Series merit badge fitting for son of Orioles scout


ATLANTA -- Ed Sprague Sr. is the scout who delivered Mike Mussina and Jeffrey Hammonds to the Orioles. The only Stanford star to elude him in recent years is the one who last night hit a pinch-hit, game-winning homer in the World Series.

His son, Ed Sprague Jr.

"He was first on my list that year," Sprague Sr. said early this morning from Lodi, Calif., recalling the 1988 draft. "He was a legitimate first-round pick. But he wasn't going to be the fourth pick in the country."

That was the Orioles' draft position in '88, and after Atlanta chose a high school kid named Steve Avery, Baltimore took Auburn reliever Gregg Olson. Sprague went to Toronto on the 25th pick. Now, more than four years later, he's a World Series hero.

On a night the Canadian flag was held upside down by a U.S. Marine color guard during the playing of the national anthems, Sprague's two-run homer in the ninth inning enabled the Blue Jays to defeat Atlanta, 5-4, for Canada's first series victory.

Yes, another backup catcher.

Cabrera, Berryhill, Sprague. Who's next, Toronto's Randy Knorr?

The irony again was delicious, and not just because Sprague's father works for the Orioles. This is the same 25-year-old kid who became a media villain in Canada after his wife, Kristen Babb-Sprague, upset Canadian Sylvie Frechette for the gold medal in Olympic synchronized swimming.

A controversy erupted over the scoring, and a Toronto radio station contacted Sprague in Detroit for his reaction. He said he didn't care what the Canadian people thought, he was thrilled for his wife. The sound bite was taken out of context. Suddenly, unfairly, Sprague was the ugly American.

Not anymore, eh?

His wife reached him as he walked from the interview room to the Blue Jays clubhouse last night, surrounded by cameramen and reporters in the bowels of Atlanta-Fulton County Stadium. She kissed him, embraced him, kissed him again, then patted him twice on the back.

"I just wanted this so badly for him," she said. "It's been such an incredible year of 'Me, me, me.' He deserves so much credit for hanging in there. What an incredible thing. He can retire from baseball tomorrow. He might never have a moment like this again."

Kristen wasn't suggesting Ed actually retire; indeed, his career is only beginning. But as an athlete, she appreciated the singular thrill he experienced last night, connecting off veteran closer Jeff Reardon, tying the series at one game apiece.

Back in Lodi, Ed Sprague Sr. could appreciate it too. He pitched in the majors from 1968 to '76 without ever appearing in the Series -- even though he was a member of the '72 Cincinnati team that lost to Oakland in seven games.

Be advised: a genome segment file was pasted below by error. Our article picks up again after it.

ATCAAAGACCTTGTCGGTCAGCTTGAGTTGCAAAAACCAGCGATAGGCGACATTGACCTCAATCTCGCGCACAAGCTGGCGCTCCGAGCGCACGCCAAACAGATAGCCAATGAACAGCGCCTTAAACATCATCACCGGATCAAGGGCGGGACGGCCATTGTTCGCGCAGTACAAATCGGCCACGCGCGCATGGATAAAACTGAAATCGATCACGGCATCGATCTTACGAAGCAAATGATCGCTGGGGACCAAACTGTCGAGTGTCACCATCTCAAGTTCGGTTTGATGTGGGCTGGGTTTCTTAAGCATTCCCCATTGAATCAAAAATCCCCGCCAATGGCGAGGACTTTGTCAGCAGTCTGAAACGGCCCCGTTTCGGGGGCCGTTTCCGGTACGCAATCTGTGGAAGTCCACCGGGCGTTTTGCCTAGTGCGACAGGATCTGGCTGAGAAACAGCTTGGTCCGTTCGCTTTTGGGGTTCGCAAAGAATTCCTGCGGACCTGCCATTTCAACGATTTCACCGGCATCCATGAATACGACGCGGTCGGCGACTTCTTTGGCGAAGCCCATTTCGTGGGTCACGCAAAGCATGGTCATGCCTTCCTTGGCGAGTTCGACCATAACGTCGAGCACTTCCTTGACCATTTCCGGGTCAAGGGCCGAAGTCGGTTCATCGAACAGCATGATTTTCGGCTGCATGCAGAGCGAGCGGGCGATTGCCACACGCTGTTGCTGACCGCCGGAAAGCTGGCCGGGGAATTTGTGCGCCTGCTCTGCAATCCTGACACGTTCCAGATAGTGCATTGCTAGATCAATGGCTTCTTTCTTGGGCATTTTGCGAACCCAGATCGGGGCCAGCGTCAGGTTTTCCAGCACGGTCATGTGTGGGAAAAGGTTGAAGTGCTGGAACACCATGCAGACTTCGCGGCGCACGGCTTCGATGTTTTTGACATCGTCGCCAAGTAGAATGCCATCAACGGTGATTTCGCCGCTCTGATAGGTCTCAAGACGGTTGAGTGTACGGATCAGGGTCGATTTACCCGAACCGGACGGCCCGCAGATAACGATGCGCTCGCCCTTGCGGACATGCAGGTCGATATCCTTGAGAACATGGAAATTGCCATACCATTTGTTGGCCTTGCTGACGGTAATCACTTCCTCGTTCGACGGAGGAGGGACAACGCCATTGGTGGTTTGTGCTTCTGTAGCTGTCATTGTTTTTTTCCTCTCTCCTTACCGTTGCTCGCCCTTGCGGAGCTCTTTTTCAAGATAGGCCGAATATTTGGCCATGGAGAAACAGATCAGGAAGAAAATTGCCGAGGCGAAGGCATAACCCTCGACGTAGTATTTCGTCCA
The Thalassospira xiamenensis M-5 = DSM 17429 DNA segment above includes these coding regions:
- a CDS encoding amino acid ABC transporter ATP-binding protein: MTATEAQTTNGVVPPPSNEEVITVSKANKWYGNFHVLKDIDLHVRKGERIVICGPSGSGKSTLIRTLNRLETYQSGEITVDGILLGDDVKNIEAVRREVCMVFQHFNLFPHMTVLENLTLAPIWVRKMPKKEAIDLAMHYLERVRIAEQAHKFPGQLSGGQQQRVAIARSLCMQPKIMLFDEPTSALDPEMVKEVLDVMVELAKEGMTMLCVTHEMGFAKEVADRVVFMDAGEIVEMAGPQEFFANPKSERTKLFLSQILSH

He watched last night's game at home with his 80-year-old mother Irene and wife Michelle. He plans to fly this morning to Toronto for the middle three games. He didn't come to Atlanta because he was too busy performing his duties for the Orioles, for whom he began working in 1986.

He spent the end of September scouting Oakland so he could file a report if the Orioles met the A's in the playoffs. His son's team, of course, ruined everything. Only now is he getting back to his regular amateur coverage in northern California and Nevada, in preparation for next year's draft.

So, it was the TV or nothing.

Ed Jr. had pinch-hit twice in the ALCS, and both at-bats were eventful. His single off Dennis Eckersley in Game 1 was the first sign the Oakland closer might be vulnerable. And his strikeout against Eckersley in Game 4 prompted the reliever's fist-pumping, finger-pointing display that so roused Toronto.

Last night was different. The Blue Jays trailed by one run entering the ninth, with their 7-8-9 hitters scheduled to bat. Manager Cito Gaston had used Candy Maldonado as a pinch hitter in the seventh. Bench coach Gene Tenace told Derek Bell and Sprague to get loose.

Bell, in his first full major-league season, drew a one-out walk. Sprague, who spent half the year as a Syracuse Chief, jumped on Reardon's first pitch. A low fastball to a low fastball hitter. A pitch Sprague crushed over the left-field wall.

"As soon as he threw that ball, I saw Eddie's hands go back . . ." Ed Sr. said, his scout's eyes true. "It was a tremendous thrill for us. What more can you say? That's the situation you want to see. You can't ask for anything more."

Afterward, Ed Jr. talked about how veteran Rance Mulliniks advised him to watch Reardon closely. He talked about how disappointed he was to open at Syracuse after spending most of last year with Toronto. And he talked about the furor resulting from his wife's gold medal.

Outside, Kristen Babb-Sprague also was holding court, wearing a stars-and-stripes denim jacket. A reporter asked about her father-in-law, and she laughed. "The man is going to die," she said. "He can die tomorrow and be a happy man."

Back in Lodi, Ed Sprague Sr. was alive and kicking, and completely over failure to appear in the '72 Series. "This is better," the Orioles scout said. "You raise a kid, you want him to do well. They've had a tremendous year, both those kids. You work as hard as they do, good things happen."

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